mbvlogo-nav_02 home news press releases lyrics photos tabs forum links1 credits contact mbvlogo-nav_15


From sub-Birthday Party clanking to acid fuzz-pop and now on to intense guitar aggression MY BLOODY VALENTINE have become the Noise Chameleons of the '80s. JACK BARRON dives into their slipstream and discovers that the boiling young bloods are the head of a particularly ominous sonic scab that's surely about to burst. STEPHEN SPELLER provides the oxy.

The journalist, immobilized by a massive student demonstration in Central London, is late. A couple of miles up the road in a Kentish Town bar My Bloody Valentine are getting restless.

The band's songwriter, frazzle-haired Kevin Shields, absent mindedly pulls at the crater-sized hole in his jumper. For a minute his mind wanders to his favorite drug - sex - before discarding the thought in favour of his second drug of choice: vegetating.

Bilinda Butcher, who once studied dance at the Laban School before quitting to take up slipstream guitar, looks at her watch and says to bassist Deb Googe: "If the bloke doesn't turn up soon I'll have to go." Meanwhile, Dublin born drummer, Colm O'Ciosoig, who if you look at him through squinted eyes bears a resemblance to Animal out of The Muppets, is recalling one of his favorite dreams.

Has a lot of dreams does Colm, they're so vivid and fantastical he'd like to turn them into films one day. This afternoon he's remembering his Apocalypse dream. It occurs two days before a nuclear war in Ireland. Mass confusion reigns. In the melée Colm meets a girl and falls in love with her.

Inspired, the drummer hot-wires her family's Rolls Royce and is then chased by government spies who believe he has committed treason.

The pursuit ends in a park by the edge of a cliff. On the green a Bacchanalian pre-Apocalypse party is going on the likes of which would make the local village priest blush if he hadn't already disrobed his cassock and been making love to a nun nodding out on a heroin jag.

A nude posse is formed to capture the traitorous drummer who flees to the lip of the cliff. With certain death before him and eternal damnation behind him Colm calmly steps over the edge...


The door of The Assembly Rooms pub slams, jerking Colm out of his reverie. The noisy intruder has the hassled demeanor of a journalist very later for an appointment. Colm, the lyricist of the firebrand song '(When You Wake) You're Still In A Dream' on My Bloody Valentine's splendid new album, 'Isn't Anything', lights a cigarette - *his* second favorite drug - and readies himself for the interview.

The journalist makes amends for his tardiness by heading for the pumps. As the pints are pulled he's still amazed by the demo he sat through for an hour and a half. The '80s thus far has been noticeable for complete agitational apathy on the parts of the students. Now, though, there are Young Bloods exploding with energy and anger on the streets of the capital...and it isn't just confined to protest demos.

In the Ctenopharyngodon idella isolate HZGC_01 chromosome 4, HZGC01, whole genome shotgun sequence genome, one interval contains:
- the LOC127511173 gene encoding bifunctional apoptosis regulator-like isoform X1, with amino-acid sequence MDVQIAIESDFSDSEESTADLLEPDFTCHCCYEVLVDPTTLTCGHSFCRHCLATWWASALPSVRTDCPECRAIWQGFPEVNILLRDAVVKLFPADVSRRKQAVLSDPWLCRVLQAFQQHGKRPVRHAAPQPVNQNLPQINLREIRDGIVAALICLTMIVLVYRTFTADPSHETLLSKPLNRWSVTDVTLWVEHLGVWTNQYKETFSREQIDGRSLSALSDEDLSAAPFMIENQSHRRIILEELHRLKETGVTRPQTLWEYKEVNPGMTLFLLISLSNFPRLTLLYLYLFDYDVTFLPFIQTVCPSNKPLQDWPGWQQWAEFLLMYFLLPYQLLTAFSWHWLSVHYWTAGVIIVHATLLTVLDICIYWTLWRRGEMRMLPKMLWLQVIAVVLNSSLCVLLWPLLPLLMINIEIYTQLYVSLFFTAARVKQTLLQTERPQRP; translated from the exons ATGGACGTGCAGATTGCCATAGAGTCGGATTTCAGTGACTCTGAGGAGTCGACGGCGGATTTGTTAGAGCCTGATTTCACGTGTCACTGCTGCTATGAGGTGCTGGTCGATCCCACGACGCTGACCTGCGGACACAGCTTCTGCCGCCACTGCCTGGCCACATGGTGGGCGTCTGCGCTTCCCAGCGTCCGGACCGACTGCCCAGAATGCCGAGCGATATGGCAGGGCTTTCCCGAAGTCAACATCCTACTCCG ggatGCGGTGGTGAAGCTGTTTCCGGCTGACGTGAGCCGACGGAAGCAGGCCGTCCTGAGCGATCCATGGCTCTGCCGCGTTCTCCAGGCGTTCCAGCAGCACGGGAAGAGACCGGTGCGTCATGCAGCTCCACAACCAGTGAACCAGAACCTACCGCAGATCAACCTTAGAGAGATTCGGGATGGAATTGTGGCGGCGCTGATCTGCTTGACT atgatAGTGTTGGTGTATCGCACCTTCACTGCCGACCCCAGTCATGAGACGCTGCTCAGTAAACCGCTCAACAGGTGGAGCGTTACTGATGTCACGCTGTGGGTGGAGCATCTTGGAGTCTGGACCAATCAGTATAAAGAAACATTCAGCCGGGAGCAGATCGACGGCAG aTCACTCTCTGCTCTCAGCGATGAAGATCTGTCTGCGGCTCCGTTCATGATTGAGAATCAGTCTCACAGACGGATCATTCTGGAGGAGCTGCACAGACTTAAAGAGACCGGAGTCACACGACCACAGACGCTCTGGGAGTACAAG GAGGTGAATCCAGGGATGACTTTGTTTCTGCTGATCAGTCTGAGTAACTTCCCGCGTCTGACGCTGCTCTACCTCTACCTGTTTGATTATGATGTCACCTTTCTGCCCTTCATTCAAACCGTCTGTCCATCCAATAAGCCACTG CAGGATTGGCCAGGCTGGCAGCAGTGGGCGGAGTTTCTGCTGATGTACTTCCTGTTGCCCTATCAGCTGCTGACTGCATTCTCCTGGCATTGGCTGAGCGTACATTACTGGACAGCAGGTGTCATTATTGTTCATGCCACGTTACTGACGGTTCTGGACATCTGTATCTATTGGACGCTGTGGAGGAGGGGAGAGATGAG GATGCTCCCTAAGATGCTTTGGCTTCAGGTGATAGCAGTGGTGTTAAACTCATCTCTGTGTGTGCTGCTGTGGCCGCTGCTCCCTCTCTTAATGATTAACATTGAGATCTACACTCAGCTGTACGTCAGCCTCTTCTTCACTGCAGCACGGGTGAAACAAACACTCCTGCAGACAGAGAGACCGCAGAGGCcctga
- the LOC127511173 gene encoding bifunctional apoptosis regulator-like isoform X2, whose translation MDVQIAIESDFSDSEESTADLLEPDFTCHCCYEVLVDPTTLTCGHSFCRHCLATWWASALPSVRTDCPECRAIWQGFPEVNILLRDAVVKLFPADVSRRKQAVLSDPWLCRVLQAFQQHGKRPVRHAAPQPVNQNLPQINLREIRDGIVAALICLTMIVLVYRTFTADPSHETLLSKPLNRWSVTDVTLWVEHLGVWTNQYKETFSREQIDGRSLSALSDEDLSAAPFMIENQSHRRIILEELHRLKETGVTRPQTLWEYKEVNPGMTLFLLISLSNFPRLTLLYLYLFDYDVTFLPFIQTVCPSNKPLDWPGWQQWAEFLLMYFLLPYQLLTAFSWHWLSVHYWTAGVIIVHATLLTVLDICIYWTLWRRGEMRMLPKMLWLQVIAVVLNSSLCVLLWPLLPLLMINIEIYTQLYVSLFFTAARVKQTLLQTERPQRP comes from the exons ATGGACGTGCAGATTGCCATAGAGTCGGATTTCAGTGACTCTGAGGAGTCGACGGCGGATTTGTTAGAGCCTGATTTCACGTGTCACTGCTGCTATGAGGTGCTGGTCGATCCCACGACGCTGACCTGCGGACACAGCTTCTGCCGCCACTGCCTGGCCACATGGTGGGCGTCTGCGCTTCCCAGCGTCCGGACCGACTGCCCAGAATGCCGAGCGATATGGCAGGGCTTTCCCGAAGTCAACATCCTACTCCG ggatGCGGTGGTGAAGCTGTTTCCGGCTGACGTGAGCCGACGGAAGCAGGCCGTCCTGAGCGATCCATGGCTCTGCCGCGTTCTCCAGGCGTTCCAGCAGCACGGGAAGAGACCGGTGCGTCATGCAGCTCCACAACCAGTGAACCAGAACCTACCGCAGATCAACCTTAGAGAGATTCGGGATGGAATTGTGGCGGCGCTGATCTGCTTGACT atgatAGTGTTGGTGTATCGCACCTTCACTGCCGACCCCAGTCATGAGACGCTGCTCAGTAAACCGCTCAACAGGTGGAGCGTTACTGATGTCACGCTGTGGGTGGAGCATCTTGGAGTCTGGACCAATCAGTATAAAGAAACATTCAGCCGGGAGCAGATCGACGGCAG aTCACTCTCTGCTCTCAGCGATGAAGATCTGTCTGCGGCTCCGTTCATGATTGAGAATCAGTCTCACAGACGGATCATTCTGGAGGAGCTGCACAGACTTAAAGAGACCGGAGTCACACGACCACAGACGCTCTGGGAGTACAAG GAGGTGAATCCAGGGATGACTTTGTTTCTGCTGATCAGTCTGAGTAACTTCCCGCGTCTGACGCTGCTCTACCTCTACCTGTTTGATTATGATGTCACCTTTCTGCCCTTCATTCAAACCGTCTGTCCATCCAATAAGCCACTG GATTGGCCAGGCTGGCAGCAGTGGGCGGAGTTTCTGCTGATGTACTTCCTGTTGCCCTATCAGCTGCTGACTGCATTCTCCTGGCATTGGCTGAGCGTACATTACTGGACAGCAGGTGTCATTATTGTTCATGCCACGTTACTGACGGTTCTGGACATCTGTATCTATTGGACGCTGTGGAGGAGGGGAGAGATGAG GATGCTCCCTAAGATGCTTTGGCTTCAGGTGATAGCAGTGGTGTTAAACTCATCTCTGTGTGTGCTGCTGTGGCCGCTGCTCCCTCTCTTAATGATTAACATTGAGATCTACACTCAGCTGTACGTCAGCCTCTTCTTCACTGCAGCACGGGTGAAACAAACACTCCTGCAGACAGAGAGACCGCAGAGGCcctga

Young Bloods are rattling the style bars of rock music in Britain. Until recently, with the exception of The Mary Chain, the guitar might as well, in these isles, have been a hairdryer. For a number of years it has been American bands that have made all the running and found fresh ways to reinvent the trad instrument. You know these people well enough: Sonic Youth, Hüsker Dü, Swans, Dinosaur Jr, et al.

During the course of 1988, however, it has become increasingly apparent that the American noisecore brutalists have had a knock-on effect in Britain. Every week brings a Young Blood band to light that has tapped into the attitude of aggressive psychoto-delic invention pioneered by the Americans. Some we have already told you about: Loop, Spacemen 3, AC Temple, Head Of David and Playground, while others such as God, You Make My Flesh Crawl, and Godflesh are in the wings, waiting to be discovered.

The unexpected King Kongs in this pit of guitar gurus have ironically turned out to be the once-fey wraiths of indie pop, My Bloody Valentine. Their new album, 'Isn't Anything', is colossals. Surging with mutant guitar tones that come from completely unconventional technique, and dappled with disembodies vocals, the record's song structures are the aural equivalent of a bendy toy with switchblades for teeth, or The Elephant Man looking at himself in a hall of distorted mirrors.

Whether euphoric - as in the gorgeous 'No More Sorry' - or skin-flaying like 'Feed Me With Your Kiss', the compositions all verge on those moments when psychoses give way to hallucinations. Or, in the blunt vernacular of their publicist, "That LP! It does yer head in." And for once he isn't lying.